LOUISVILLE, Ky. (WHAS11) - The University of Louisville and Clemson University may be fighting it out on the field Saturday, but they're coming together for a far greater cause.
Suicide is one of the leading killers of college students in the country. It's a troubling statistic the two schools are working to change this weekend.
Saturday will cap off National Suicide Prevention Week, and it will end with a message everyone can see. On the JumboTron hundreds of feet in the air, before thousands of eyes, there will be words of hope during halftime.
A minute-long PSA will run during the show. It’s a collaboration between the suicide prevention programs at both UofL and Clemson. Both schools received grants for their programs and started working on this project a while back.
Suicide can be a tough topic to tackle.
"A lot of people don't feel comfortable or equipped to start a difficult conversation like this. It definitely is difficult. We don't deny that,” Clemson University Associate Director for Alcohol and Other Drug Initiatives Crystal Fulmer said.
The stigma of suicide can often stop those conversations before they can even begin.
"It can make you feel really alone and really isolated,” Clemson University Assistant Director for Suicide Prevention and Mental Health Initiatives Kristi Bussell said.
A national survey shows close to ten percent of college students have contemplated suicide.
"With that, that means there are nine other students that are around them that can support them, lift them up, and share resources and get them to safety,” Cards SPEAK Coordinator Tracie Meyer said.
They are all students both groups hope to empower with Saturday's halftime message.
"It's spreading awareness, but it's also getting that conversation started. Even if people only watch the PSA for a few minutes, maybe they can start a conversation about suicide and suicide awareness. For some people, that's all it really takes,” Tigers Together student member Chastyn Webster said.
“It’s really great that we can take the opportunity to decrease the stigma and to help people find the resources that they need to get help and get better,” Bussell said. “It can make you feel really alone and really isolated. So, in that sea of people, I would guess that there are people who are struggling with suicide or suicide ideation. I think it’s just really important for them to remember that even if they’re amidst a sea of people that they’re not alone in struggling with this.”
The PSA will end by giving out two resource numbers for the suicide prevention and crisis lifelines. By pairing this often serious subject with something so fun, both schools think they can reach a different, but essential audience.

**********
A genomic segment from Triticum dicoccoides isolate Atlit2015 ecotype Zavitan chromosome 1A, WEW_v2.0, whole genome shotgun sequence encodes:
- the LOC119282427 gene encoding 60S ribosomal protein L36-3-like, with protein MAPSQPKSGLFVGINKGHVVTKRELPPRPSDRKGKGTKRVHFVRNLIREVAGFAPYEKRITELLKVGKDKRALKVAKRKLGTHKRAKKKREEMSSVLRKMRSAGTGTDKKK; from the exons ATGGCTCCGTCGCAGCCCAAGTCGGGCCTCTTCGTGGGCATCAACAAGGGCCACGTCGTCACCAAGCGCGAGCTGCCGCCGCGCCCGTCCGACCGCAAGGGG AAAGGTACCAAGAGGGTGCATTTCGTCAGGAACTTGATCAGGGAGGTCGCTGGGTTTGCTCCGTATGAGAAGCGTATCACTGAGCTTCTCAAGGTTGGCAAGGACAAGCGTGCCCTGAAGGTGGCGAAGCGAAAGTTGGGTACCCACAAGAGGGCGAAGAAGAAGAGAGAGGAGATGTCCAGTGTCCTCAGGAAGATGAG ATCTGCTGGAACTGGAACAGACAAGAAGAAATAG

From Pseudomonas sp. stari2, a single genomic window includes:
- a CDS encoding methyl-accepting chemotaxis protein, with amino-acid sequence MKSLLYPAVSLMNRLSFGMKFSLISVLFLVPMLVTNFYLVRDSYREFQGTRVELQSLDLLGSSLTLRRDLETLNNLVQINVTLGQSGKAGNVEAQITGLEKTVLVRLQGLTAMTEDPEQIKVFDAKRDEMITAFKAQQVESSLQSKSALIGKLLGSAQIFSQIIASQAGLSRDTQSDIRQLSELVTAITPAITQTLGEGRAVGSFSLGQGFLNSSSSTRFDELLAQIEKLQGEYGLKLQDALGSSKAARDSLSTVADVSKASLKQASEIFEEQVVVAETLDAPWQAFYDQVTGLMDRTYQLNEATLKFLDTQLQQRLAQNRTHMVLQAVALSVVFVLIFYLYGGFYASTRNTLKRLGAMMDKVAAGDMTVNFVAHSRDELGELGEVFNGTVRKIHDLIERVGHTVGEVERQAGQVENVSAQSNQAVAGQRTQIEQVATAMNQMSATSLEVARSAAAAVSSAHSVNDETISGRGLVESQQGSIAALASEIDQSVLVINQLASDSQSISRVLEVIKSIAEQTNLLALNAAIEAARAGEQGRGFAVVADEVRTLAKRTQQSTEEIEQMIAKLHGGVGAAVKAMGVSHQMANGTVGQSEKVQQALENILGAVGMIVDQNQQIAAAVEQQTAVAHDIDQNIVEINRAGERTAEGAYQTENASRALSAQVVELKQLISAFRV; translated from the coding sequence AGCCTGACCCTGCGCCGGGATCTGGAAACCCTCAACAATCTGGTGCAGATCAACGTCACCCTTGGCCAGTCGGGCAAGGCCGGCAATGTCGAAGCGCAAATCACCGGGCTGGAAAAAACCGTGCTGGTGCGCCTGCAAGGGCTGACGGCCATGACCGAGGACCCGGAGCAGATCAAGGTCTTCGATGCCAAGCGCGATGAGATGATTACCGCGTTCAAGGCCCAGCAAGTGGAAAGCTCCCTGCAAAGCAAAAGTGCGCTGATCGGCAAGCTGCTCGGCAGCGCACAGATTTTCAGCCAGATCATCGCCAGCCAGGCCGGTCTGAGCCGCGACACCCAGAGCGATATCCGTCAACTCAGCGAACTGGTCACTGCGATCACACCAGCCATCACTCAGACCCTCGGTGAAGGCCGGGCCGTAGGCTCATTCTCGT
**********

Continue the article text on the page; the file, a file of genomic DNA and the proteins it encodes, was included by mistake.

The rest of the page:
“My hope is that this message when received and associated with a fun time, a fun event, they’re going to associate having this conversation as something more normal,” Meyer said. “So, we make it the norm to have this conversation rather than the taboo or the stigmatized don’t talk about conversation. They’ll take that message. They’ll put the suicide lifeline number in their phone or the text number in their phone so that if they’re ever faced with dealing with a crisis with a loved one or themselves, they’ll have it right there easy to reach.”
“I think it’s great to have an opportunity to reach a different audience with those who are going to be viewing the football game, which kind of represents a wide variety of people and also helps empower people to know how to reach out to someone who they may know themselves who is struggling,” Fulmer said. “I think with a little bit of training and education, most people can be willing to step in and begin a hard conversation just to help and just to let somebody know that they care about them.”.
"Everyone gets together. Everyone is excited for the game. I'm really grateful that this cause can also make an appearance at a time like that,” UofL student Michelle Jones said.
Jones lost her brother to suicide last year and has since made it her mission to help others. She and her family started The Pete Foundation in honor of their late son and brother. It works to raise awareness and give people an outlet to get the help they need.
“I think that after something so tragic, you have so much emotion and energy, and I feel really lucky that I was able to put it towards something positive despite the fact that it came from something so sad,” Jones said.
She said projects like the halftime video make her feel even more empowered to continue helping others.
“I see more and more people getting in to this issue and have a lot of passion. It is an issue that really resonates with a lot of people, especially on college campuses. I think it’s really important to get that age of people in that environment comfortable with talking about their emotional well-being,” Jones said. “I’m really excited. I’m really grateful that a cause like this that is so important can be there and reach that many people. I think what we need to recognize is that the only way we can get through things like this and really make a breakthrough is just to be together as a community, as one.”
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